What does a Editor do?
|Citation||Retrieved in 2017 from BLS.org|
Editors plan, revise, and coordinate material for publication in newspapers, magazines, books, or websites. They review story ideas and determine what material are most likely to please readers and offer suggestions to improve the product and suggest headlines and titles. Most editors work in offices. However, it is becoming more common for editors to work remote. This occupation has a lot of stress because of deadline requirements.
How to Become an Editor
Editors typically need a bachelor’s degree in English, communications, or journalism. They are also expected to have previous proofreading and writing experience. Employers desire applicants with cross- or mass-media experience.
Some editors employed in a specific area, like fashion, may also need expertise in fashion that they would have gained from work experience or formal training. Many editors begin their career as reporters, editorial assistants, or writers.
Job Description of an Editor
Editors read content and correct grammatical errors, spelling, and punctuation. They may rewrite text so an audience may easily understand what has been written. They must verify facts with standard reference sources and evaluate submissions from writers so they can determine what to publish.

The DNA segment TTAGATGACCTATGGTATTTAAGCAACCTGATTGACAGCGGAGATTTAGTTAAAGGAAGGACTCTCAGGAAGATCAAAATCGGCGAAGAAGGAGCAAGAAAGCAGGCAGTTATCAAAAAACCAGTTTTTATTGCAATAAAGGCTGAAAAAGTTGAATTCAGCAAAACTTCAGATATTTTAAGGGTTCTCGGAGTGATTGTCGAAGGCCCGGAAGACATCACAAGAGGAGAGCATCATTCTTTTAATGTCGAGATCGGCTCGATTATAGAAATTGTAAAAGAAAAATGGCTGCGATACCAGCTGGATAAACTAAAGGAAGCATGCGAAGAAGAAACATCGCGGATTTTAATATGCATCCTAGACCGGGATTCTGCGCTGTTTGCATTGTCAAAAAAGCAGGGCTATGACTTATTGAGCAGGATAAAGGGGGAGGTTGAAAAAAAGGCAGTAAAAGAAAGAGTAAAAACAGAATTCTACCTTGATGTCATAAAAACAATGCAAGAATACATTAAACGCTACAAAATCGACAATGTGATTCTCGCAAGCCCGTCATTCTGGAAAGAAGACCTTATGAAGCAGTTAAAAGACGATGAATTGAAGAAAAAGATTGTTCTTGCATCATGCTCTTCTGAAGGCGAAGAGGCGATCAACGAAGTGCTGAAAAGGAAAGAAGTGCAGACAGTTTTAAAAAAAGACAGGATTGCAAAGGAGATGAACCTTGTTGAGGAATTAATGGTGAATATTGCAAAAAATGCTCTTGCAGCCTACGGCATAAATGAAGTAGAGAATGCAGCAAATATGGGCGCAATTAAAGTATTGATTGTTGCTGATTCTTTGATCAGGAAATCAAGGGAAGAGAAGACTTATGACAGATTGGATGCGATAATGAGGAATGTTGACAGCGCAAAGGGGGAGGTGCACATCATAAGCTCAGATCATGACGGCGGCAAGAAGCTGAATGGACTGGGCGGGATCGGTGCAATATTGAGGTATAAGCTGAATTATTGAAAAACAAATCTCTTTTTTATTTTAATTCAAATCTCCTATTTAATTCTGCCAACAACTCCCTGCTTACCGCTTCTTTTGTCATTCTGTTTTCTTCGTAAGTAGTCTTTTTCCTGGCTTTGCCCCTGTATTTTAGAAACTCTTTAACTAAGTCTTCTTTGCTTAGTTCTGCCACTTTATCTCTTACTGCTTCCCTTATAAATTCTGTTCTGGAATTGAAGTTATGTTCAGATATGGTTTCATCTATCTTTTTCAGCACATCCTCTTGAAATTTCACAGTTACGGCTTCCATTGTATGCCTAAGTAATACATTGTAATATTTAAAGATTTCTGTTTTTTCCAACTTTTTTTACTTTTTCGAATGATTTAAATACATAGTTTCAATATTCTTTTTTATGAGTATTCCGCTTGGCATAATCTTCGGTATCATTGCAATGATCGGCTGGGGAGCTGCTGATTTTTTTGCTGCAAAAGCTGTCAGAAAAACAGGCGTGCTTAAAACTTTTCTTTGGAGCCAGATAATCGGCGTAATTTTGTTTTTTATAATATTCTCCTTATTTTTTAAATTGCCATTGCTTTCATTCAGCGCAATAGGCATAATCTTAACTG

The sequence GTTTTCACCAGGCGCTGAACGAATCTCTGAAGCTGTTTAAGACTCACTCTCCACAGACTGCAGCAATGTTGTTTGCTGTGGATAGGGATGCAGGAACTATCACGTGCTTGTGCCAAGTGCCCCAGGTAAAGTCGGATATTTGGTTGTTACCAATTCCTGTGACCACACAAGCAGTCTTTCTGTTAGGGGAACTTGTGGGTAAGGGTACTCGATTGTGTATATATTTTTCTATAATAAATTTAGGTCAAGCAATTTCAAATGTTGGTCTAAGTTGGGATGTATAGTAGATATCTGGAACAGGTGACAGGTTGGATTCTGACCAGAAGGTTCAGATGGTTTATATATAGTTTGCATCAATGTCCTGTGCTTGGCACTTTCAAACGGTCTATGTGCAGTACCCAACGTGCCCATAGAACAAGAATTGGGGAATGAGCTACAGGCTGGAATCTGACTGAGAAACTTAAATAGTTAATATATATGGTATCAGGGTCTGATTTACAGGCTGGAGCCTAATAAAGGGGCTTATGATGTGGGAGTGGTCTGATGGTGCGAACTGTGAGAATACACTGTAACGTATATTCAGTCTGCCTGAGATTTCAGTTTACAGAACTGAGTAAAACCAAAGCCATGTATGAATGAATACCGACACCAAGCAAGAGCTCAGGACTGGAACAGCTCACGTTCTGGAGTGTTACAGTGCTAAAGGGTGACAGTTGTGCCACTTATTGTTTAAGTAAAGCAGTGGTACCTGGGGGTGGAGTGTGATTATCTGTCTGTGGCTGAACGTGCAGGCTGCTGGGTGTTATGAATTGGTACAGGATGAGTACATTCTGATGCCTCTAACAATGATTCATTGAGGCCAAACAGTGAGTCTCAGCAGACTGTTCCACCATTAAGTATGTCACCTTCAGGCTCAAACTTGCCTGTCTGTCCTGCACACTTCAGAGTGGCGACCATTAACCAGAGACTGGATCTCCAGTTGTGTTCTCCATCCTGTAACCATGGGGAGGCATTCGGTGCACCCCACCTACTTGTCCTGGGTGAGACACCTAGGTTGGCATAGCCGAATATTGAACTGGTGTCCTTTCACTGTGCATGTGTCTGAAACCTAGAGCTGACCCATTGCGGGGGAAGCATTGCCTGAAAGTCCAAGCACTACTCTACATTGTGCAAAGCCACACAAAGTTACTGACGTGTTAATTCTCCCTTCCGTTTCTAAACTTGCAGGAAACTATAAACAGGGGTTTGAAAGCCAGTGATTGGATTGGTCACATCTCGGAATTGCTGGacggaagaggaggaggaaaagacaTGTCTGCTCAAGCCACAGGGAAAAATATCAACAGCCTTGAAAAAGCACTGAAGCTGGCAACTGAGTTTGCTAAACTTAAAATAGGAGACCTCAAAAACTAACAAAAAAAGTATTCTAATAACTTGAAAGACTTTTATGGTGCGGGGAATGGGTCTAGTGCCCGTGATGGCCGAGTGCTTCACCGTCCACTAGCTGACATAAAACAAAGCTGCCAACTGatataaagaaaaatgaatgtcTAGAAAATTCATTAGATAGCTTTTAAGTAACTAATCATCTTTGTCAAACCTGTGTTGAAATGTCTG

Editors work with writers and help their stories and ideas succeed by offering comments, advice, and encouragement on ways to improve. They may also suggest headlines and titles that might strike a reader’s attention. An editor would allocate space for the illustrations, text, and photos that make up the material for the story and approve the final versions of the product submitted by the staff as well.
There are different areas for editors to work in such as managing editors, copy editors, executive editors, and assistant editors.